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An Integrated Framework for Ergonomic Assessment of Modular Residential Construction Tasks


An Integrated Framework for Ergonomic Assessment of Modular Residential Construction Tasks

Abaeian, Hossein (2018) An Integrated Framework for Ergonomic Assessment of Modular Residential Construction Tasks. PhD thesis, Concordia University.

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Despite increasing levels of automation in modular residential construction, workers are frequently exposed to highly labour-intensive tasks involving prolonged standing, bending, stooping, and material handling; these activities increase the potential risk of work-related musculoskeletal disorders (WRMSDs), which may worsen over time, resulting in permanent disability and, consequently, the loss of ability to work. The research presented in this thesis comprises the development of several models, each addressing specific research sub-objectives, to suit the ergonomic assessment requirements of a wide range of typical daily residential construction tasks. The primary objective is to develop a comprehensive framework for assessing ergonomic risk factors, including physical and non-physical risk factors. Thus, the research framework includes two main sections, physical ergonomics and non-physical ergonomics, through which both identification and mitigation aspects of risks are addressed. In most workplaces, ergonomic principles are not adequately addressed by managers due to their demanding schedules and their lack of knowledge about possible ergonomic risks associated with specific tasks as well as the major body parts affected during a given task. The physical ergonomics aspect of this research encompasses the unsafe and risky jobsite conditions and task designs that may expose workers to a combination of physical risk factors. Considering the effectiveness of information visualization and limitations of existing ergonomic evaluation tools, the first section of the research aims at developing a system dynamics-based ergonomic assessment tool capable of visualizing the evaluation process. Such a tool can provide a graphical illustration of links between cause and effects, thereby increasing the knowledge of how ergonomic risk can develop while performing task cycles. As a result of conducting ergonomic assessment using the developed tool, the risk level or classification of risk associated with the task with respect to each body part exposed to the risk can be identified.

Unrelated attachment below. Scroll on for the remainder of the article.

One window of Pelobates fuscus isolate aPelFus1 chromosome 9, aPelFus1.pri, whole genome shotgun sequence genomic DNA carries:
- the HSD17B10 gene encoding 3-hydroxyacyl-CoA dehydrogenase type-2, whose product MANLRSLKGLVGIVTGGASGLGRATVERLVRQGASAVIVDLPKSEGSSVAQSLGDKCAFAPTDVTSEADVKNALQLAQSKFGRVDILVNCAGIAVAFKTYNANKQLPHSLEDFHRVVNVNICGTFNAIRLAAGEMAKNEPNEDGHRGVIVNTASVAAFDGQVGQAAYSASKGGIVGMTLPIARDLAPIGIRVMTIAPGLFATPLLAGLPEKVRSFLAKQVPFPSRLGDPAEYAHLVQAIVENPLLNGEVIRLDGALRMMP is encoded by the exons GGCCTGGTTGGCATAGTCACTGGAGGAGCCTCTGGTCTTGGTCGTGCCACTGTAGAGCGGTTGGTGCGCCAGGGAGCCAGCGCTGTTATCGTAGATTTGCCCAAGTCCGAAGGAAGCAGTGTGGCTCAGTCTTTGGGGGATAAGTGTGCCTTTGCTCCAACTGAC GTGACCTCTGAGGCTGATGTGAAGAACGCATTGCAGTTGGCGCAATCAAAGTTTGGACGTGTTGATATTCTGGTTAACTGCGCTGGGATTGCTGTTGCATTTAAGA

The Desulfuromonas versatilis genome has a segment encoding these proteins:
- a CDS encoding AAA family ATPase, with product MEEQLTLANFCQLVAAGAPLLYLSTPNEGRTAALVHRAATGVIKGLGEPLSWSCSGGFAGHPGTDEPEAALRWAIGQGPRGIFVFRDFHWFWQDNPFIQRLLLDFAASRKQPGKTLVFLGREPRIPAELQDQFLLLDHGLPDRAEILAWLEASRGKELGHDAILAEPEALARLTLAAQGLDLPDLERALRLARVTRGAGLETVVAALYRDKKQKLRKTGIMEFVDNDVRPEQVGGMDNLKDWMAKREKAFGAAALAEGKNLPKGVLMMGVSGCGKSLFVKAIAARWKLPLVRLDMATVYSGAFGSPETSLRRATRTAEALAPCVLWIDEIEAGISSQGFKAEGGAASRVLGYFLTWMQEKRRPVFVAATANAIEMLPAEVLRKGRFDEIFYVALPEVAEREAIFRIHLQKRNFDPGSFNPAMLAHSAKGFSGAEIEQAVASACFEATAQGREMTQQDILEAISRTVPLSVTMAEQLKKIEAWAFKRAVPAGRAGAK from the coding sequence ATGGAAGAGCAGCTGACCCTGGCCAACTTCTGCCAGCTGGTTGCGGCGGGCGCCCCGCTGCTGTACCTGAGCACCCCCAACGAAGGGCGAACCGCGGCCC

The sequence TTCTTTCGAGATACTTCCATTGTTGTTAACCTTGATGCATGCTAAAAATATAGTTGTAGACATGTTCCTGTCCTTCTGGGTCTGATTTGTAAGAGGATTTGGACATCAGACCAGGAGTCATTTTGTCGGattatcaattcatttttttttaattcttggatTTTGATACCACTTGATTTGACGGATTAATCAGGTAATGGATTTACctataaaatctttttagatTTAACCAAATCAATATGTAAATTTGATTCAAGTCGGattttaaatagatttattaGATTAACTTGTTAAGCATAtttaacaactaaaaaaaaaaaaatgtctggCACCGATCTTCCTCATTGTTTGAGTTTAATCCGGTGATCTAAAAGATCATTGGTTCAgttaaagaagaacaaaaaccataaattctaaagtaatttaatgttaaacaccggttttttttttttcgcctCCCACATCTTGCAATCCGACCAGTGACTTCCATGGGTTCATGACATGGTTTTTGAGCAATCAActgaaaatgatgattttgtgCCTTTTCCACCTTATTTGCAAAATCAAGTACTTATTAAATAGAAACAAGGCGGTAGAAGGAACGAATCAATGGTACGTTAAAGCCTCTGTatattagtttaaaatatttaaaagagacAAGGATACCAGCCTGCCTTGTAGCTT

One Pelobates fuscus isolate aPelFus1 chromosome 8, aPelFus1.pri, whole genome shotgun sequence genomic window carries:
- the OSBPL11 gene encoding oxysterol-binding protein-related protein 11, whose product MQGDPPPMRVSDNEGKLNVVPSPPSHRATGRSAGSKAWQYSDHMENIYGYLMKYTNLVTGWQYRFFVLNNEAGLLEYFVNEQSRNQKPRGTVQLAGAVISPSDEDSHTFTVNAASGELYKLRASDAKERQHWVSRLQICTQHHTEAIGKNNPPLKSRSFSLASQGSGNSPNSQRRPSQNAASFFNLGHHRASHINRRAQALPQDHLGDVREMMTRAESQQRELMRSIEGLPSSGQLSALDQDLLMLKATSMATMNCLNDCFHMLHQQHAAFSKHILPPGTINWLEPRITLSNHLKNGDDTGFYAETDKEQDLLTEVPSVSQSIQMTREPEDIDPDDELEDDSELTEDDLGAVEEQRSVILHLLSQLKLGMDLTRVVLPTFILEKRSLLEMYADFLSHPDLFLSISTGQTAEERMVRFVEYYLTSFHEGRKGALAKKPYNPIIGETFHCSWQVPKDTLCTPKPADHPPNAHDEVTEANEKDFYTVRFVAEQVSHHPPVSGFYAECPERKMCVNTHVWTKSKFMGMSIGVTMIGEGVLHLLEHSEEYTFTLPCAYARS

Often, actions taken to control ergonomic risks at the company level are limited due to limited knowledge of the actions required to manage such risks. Since manual material handling (MMH) is reported to be the most common contributor to occupational fatigue and lower-back pain, the second part of physical ergonomics research presented in this thesis, aims at addressing the gap in the knowledge of mitigation practices, and thereby examines two different hypotheses from the physiological perspective for effective intervention during MMH tasks. To this end, surface electromyography (sEMG) is used to examine the effectiveness of proposed solutions. Overall, participants in this study performed a total of 1,410 cycles while wearing sEMG electrodes. The results provide an incentive strategy for managers and job designers that by raising the lifting height and applying work pressure, not only can a time savings be achieved due to faster pace of work, but also the muscle activity in the lower back area can be reduced, leading to lower risk of low back pain and injury at work. Additionally, a microbreak stretching policy is introduced and its effectiveness is examined using the collected data. The results indicate that breaks, even for a brief period of one minute, combined with stretching exercises can effectively mitigate the risk of fatigue development in the lower-back muscles (multifidus) during an MMH construction task. The second main section of the present research focuses on the non-physical aspects of ergonomics, psychosocial risk factors. Despite the increase in research on psychosocial hazards, studies are unable to evaluate the inter-relationships among psychosocial risks from a risk network perspective, and their findings are usually limited to bivariate relationships between psychosocial risks and their adverse outcomes. Also, they are unable to draw the pathways by which psychosocial risks can affect the health of workers leading to impaired job performance. The present study performs a comprehensive literature review on the psychosocial risk-related research and provides an evidence-based list of major psychosocial factors. In addition, Social Network Analysis (SNA) is implemented for developing the psychosocial risk network for further evaluation of the interactions between variables leading to the identification of key psychosocial risks that play important roles in structuring the entire risk network. In the next step, an evidence-based System Dynamics (SD) model is developed to provide the mechanism underlying the development of MSDs and productivity loss due to exposure to psychosocial stressors. The method can be used by managers and job designers to evaluate the impact of implementing different policies and to understand the point at which workers are more likely to develop adverse effects.

Divisions:Concordia University > Gina Cody School of Engineering and Computer Science > Building, Civil and Environmental Engineering
Item Type:Thesis (PhD)
Authors:Abaeian, Hossein
Institution:Concordia University
Degree Name:Ph. D.
Program:Building Engineering
Date:February 2018
Thesis Supervisor(s):Moselhi, Osama and Al-Hussein, Mohamed
ID Code:983688
Deposited On:31 Oct 2018 16:37
Last Modified:31 Oct 2018 16:37
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